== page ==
Store-based health clinics should be encouraged to use electronic health records as a means of communicating patient information and facilitating continuity of care.
    Store-based health clinics should encourage patients to establish care with a primary care physician to ensure continuity of care.”
  2. Doctors claim they are retiring or leaving medicine because of Obamacare yet they are constantly fighting to prevent nurse practitioners / nurse anesthetist /pharmacy clinics etc from moving in on their turf
  3. and you find this confusing or paradoxical:WHY?
  4. Eight


    The medical profession is somewhat of an illness. A doctor is just a Technician that speaks Latin. They have this tiny little playbook provided by Big Pharma. There is much more in this world than that shitty little playbook they have. They have to defend their inferior product by getting legal protection so they use the system to fight off competition. They have become extremely adept at using the system to keep themselves on top of the heap and they play dirty.

    Personally, I have a lot of knowledge about natural stuff.. if I got diagnosed with something serious I'd do some medical tourism starting with the shamans in the Amazon. They will treat you to some ayahuasca and if nothing else, you could die really happy..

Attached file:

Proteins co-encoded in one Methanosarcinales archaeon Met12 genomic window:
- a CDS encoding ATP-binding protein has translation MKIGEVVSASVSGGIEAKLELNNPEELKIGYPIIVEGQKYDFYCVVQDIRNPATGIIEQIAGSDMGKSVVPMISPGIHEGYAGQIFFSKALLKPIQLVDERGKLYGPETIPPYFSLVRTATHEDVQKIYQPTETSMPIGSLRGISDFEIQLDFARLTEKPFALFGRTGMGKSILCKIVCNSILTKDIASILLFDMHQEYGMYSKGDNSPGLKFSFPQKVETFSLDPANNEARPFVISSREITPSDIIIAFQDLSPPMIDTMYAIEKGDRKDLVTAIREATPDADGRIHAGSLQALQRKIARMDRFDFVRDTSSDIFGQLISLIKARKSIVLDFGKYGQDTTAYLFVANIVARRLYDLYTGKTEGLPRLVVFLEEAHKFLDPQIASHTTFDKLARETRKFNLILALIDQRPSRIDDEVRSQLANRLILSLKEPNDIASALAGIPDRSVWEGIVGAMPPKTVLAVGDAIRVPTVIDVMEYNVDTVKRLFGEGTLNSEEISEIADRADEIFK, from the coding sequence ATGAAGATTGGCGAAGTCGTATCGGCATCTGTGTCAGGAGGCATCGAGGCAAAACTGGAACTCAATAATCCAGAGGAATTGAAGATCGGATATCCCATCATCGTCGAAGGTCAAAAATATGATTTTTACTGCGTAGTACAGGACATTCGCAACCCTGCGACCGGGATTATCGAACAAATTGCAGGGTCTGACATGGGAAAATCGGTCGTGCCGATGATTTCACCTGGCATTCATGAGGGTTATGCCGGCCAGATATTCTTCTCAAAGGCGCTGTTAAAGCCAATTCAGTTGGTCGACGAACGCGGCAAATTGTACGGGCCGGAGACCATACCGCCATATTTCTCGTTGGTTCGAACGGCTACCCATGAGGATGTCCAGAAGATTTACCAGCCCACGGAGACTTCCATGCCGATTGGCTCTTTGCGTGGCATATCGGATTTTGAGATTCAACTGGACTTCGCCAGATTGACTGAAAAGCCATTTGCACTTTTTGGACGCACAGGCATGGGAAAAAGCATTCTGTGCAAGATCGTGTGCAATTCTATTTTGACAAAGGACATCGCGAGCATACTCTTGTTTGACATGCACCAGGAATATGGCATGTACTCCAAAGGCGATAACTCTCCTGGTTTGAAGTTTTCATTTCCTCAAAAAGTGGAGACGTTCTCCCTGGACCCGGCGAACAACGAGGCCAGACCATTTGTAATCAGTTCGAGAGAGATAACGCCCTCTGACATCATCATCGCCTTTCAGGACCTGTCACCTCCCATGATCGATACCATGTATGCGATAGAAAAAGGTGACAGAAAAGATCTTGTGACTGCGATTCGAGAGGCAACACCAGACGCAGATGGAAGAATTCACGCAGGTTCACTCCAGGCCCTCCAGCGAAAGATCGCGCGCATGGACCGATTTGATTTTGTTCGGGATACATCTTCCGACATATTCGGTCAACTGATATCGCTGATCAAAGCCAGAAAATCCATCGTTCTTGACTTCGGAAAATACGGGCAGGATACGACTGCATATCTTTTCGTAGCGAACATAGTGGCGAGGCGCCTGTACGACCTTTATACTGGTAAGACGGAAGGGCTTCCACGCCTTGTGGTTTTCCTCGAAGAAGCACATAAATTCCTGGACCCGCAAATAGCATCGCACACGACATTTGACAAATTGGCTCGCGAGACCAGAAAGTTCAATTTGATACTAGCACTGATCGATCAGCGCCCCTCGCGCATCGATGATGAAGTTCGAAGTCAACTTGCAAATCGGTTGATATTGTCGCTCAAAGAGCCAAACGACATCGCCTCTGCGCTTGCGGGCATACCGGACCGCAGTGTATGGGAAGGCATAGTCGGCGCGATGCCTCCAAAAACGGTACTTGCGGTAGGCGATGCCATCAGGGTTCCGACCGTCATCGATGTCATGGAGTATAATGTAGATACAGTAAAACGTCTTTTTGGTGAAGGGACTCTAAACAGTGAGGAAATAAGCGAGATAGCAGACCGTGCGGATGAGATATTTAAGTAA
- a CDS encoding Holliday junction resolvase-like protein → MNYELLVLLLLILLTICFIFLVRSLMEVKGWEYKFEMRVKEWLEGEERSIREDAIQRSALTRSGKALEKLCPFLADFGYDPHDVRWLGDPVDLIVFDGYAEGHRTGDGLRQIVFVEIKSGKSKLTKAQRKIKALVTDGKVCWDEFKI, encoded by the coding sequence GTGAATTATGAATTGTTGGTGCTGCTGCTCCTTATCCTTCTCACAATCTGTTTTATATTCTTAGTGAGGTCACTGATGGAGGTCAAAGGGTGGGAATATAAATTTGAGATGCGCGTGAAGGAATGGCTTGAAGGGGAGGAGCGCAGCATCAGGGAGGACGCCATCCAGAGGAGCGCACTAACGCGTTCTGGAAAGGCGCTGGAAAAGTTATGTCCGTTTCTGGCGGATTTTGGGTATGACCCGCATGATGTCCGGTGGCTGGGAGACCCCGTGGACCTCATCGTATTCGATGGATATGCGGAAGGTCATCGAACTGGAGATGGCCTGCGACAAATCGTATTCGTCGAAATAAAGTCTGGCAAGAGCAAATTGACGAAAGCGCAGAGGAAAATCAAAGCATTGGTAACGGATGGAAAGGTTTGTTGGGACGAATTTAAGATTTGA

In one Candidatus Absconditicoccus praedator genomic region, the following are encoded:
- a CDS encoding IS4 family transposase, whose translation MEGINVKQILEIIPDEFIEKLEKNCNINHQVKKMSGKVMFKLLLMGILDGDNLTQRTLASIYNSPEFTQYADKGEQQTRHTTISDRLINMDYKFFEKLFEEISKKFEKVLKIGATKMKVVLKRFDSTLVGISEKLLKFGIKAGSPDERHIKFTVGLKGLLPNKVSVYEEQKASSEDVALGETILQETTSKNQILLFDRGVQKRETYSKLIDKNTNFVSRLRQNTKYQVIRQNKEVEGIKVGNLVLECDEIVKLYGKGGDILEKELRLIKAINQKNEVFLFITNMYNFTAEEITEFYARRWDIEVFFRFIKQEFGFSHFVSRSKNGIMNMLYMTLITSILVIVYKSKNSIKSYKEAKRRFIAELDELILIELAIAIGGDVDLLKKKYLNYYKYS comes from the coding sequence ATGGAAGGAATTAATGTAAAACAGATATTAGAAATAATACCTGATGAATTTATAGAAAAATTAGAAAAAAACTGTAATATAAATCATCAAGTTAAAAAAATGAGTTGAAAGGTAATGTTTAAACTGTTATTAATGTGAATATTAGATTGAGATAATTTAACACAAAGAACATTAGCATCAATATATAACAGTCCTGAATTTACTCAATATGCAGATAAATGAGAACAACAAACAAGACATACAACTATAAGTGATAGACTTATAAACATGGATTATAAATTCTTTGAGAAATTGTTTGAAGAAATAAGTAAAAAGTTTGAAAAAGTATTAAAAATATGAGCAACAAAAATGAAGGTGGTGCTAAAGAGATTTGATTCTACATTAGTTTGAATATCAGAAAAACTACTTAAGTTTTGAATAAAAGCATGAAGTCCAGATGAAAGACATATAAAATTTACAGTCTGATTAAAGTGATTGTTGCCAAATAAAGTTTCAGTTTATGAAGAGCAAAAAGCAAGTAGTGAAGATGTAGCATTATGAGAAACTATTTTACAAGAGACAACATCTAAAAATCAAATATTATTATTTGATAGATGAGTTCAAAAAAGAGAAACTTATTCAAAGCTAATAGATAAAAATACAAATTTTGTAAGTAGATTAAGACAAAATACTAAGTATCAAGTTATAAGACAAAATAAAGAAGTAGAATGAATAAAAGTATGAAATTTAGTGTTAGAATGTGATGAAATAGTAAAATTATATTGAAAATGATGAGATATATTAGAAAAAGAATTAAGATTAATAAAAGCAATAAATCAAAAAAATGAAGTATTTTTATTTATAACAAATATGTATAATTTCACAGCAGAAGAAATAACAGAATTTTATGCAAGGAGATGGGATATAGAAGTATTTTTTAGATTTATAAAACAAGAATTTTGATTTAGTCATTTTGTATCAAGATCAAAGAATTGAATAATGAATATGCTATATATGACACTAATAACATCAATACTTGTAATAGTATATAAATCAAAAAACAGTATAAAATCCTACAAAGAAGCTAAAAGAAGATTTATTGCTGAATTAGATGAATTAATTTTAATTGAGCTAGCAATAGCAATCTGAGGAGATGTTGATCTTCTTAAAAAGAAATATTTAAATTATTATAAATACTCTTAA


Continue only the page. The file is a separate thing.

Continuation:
When I go to a doctor he's just a subcontractor. If he won't share the data from tests but just wants to give me his version of the data, I find another subcontractor.

    Who knows which is a better technician really, some doctors with 7 minutes to spend with a patient or some skilled nurses at a drug store? I'd try them both before deciding.

    We need to fight for our medical freedoms all the time. It should have been written into the Constitution, the same things were going on in those days.
  5. good luck with that.
  6. + eight .
  7. Even I agree with most of eights post
  8. and when they fail , they refer you to a specialist or the hospital.:mad:.
  9. Thats the part of eights post I disagree with,I wouldn't trust my health to the natural healers.
  10. Lucrum


    A couple of years ago my FAA medical examiner mentioned that over 3,000 doctors nationwide had stopped giving FAA medical exams to pilots just the year before. They were sick and tired of dealing with the feds.

    Surely though Obama care will be...uh...better in that regard.
    #10     May 26, 2013